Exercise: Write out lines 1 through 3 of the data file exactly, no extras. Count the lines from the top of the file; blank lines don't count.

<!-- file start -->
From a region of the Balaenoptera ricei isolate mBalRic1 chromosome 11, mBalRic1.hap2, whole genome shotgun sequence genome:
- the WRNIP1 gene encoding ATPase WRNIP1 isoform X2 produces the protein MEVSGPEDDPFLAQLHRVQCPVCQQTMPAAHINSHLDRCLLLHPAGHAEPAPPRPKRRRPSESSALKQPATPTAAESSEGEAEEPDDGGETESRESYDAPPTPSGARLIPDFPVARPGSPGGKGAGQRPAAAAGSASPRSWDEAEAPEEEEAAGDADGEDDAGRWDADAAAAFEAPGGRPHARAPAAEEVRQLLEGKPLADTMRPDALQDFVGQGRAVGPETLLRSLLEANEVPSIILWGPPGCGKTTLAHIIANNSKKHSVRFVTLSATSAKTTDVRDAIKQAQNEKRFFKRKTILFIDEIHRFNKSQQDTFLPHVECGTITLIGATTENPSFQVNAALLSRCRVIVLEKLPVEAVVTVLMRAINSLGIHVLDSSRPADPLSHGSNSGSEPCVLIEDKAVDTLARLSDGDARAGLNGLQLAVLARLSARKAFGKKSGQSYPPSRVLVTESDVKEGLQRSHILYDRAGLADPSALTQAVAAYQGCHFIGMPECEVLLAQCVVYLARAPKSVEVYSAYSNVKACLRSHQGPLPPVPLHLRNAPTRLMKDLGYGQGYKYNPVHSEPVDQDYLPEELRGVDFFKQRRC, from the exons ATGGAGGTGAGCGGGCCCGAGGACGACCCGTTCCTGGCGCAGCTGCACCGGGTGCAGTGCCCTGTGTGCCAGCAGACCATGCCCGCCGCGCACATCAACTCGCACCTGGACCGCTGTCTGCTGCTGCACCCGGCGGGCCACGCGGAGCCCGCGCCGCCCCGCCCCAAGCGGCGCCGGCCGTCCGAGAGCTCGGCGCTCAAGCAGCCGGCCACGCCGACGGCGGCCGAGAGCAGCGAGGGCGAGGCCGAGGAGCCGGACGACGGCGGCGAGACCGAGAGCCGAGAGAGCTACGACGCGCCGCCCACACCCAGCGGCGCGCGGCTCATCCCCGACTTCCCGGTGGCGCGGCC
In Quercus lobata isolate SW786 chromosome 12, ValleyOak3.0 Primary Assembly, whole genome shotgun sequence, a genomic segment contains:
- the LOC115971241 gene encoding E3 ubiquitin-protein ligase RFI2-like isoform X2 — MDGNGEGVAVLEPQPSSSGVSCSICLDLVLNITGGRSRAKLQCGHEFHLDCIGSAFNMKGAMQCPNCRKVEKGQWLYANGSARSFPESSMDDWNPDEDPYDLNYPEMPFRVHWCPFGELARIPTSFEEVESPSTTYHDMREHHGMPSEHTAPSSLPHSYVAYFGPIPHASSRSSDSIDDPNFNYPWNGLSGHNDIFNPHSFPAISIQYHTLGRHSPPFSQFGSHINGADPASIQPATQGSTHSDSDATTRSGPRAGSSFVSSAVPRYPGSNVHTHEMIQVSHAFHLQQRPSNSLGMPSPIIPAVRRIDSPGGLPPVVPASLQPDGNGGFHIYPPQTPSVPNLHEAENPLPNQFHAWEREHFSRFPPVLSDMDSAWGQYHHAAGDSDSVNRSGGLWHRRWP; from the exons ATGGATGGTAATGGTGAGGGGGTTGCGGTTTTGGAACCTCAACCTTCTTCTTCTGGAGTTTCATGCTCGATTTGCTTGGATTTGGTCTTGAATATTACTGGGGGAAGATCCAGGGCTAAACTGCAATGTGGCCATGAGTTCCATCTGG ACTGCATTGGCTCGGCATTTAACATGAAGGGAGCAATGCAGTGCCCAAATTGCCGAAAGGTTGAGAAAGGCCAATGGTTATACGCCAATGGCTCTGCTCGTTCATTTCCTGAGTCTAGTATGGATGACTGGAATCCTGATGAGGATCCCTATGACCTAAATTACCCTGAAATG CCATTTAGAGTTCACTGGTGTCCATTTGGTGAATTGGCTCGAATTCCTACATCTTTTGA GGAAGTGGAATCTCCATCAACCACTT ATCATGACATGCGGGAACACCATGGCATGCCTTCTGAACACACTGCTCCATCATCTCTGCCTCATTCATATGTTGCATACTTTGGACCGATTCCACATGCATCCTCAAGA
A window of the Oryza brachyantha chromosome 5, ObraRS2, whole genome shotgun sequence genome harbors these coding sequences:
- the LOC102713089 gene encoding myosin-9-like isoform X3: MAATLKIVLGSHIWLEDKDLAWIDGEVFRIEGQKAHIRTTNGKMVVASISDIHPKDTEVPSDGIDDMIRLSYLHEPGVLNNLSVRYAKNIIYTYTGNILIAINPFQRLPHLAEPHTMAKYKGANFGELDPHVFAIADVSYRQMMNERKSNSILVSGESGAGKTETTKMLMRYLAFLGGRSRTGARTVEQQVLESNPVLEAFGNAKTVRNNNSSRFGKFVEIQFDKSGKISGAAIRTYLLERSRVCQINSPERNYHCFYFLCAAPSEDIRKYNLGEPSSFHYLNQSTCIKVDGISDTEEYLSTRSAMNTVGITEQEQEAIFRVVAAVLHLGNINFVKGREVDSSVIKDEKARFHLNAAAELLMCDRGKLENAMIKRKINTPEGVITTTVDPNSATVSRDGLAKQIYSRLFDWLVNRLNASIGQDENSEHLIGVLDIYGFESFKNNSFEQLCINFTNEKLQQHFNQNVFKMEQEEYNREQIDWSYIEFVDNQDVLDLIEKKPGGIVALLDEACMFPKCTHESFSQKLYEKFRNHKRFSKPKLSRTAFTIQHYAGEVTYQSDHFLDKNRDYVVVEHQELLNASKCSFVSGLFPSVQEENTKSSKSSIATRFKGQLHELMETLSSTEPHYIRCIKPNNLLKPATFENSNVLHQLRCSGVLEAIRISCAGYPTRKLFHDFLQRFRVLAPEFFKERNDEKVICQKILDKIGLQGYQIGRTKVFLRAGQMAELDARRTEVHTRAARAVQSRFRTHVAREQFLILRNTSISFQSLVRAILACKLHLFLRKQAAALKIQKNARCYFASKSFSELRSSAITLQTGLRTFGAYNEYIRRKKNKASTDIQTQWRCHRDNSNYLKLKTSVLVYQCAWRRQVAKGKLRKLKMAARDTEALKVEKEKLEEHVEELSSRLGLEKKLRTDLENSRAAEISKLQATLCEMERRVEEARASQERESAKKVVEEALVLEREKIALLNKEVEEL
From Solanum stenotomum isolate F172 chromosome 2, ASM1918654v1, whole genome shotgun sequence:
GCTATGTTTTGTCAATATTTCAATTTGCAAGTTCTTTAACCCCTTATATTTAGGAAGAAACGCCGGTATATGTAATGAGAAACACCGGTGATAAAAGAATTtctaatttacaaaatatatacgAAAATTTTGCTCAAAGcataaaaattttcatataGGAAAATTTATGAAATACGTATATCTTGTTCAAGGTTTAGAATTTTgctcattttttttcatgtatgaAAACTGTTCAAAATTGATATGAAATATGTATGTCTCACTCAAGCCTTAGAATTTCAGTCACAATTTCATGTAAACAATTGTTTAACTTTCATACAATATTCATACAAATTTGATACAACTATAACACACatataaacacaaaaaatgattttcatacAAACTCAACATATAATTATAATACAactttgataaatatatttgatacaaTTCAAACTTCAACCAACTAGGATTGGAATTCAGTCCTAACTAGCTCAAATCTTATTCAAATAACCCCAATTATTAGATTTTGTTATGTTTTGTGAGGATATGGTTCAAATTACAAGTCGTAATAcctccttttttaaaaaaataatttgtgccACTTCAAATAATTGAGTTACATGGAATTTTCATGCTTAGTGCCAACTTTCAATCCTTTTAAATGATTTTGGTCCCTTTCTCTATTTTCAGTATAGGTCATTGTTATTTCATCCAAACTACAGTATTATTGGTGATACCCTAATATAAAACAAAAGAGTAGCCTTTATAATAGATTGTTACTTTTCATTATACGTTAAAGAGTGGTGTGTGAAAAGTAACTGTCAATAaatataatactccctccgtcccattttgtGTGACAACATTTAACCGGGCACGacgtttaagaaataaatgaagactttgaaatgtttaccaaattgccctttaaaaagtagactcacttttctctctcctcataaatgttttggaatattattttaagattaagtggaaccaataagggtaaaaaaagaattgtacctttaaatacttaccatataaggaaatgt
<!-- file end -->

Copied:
From a region of the Balaenoptera ricei isolate mBalRic1 chromosome 11, mBalRic1.hap2, whole genome shotgun sequence genome:
- the WRNIP1 gene encoding ATPase WRNIP1 isoform X2 produces the protein MEVSGPEDDPFLAQLHRVQCPVCQQTMPAAHINSHLDRCLLLHPAGHAEPAPPRPKRRRPSESSALKQPATPTAAESSEGEAEEPDDGGETESRESYDAPPTPSGARLIPDFPVARPGSPGGKGAGQRPAAAAGSASPRSWDEAEAPEEEEAAGDADGEDDAGRWDADAAAAFEAPGGRPHARAPAAEEVRQLLEGKPLADTMRPDALQDFVGQGRAVGPETLLRSLLEANEVPSIILWGPPGCGKTTLAHIIANNSKKHSVRFVTLSATSAKTTDVRDAIKQAQNEKRFFKRKTILFIDEIHRFNKSQQDTFLPHVECGTITLIGATTENPSFQVNAALLSRCRVIVLEKLPVEAVVTVLMRAINSLGIHVLDSSRPADPLSHGSNSGSEPCVLIEDKAVDTLARLSDGDARAGLNGLQLAVLARLSARKAFGKKSGQSYPPSRVLVTESDVKEGLQRSHILYDRAGLADPSALTQAVAAYQGCHFIGMPECEVLLAQCVVYLARAPKSVEVYSAYSNVKACLRSHQGPLPPVPLHLRNAPTRLMKDLGYGQGYKYNPVHSEPVDQDYLPEELRGVDFFKQRRC, from the exons ATGGAGGTGAGCGGGCCCGAGGACGACCCGTTCCTGGCGCAGCTGCACCGGGTGCAGTGCCCTGTGTGCCAGCAGACCATGCCCGCCGCGCACATCAACTCGCACCTGGACCGCTGTCTGCTGCTGCACCCGGCGGGCCACGCGGAGCCCGCGCCGCCCCGCCCCAAGCGGCGCCGGCCGTCCGAGAGCTCGGCGCTCAAGCAGCCGGCCACGCCGACGGCGGCCGAGAGCAGCGAGGGCGAGGCCGAGGAGCCGGACGACGGCGGCGAGACCGAGAGCCGAGAGAGCTACGACGCGCCGCCCACACCCAGCGGCGCGCGGCTCATCCCCGACTTCCCGGTGGCGCGGCC
In Quercus lobata isolate SW786 chromosome 12, ValleyOak3.0 Primary Assembly, whole genome shotgun sequence, a genomic segment contains: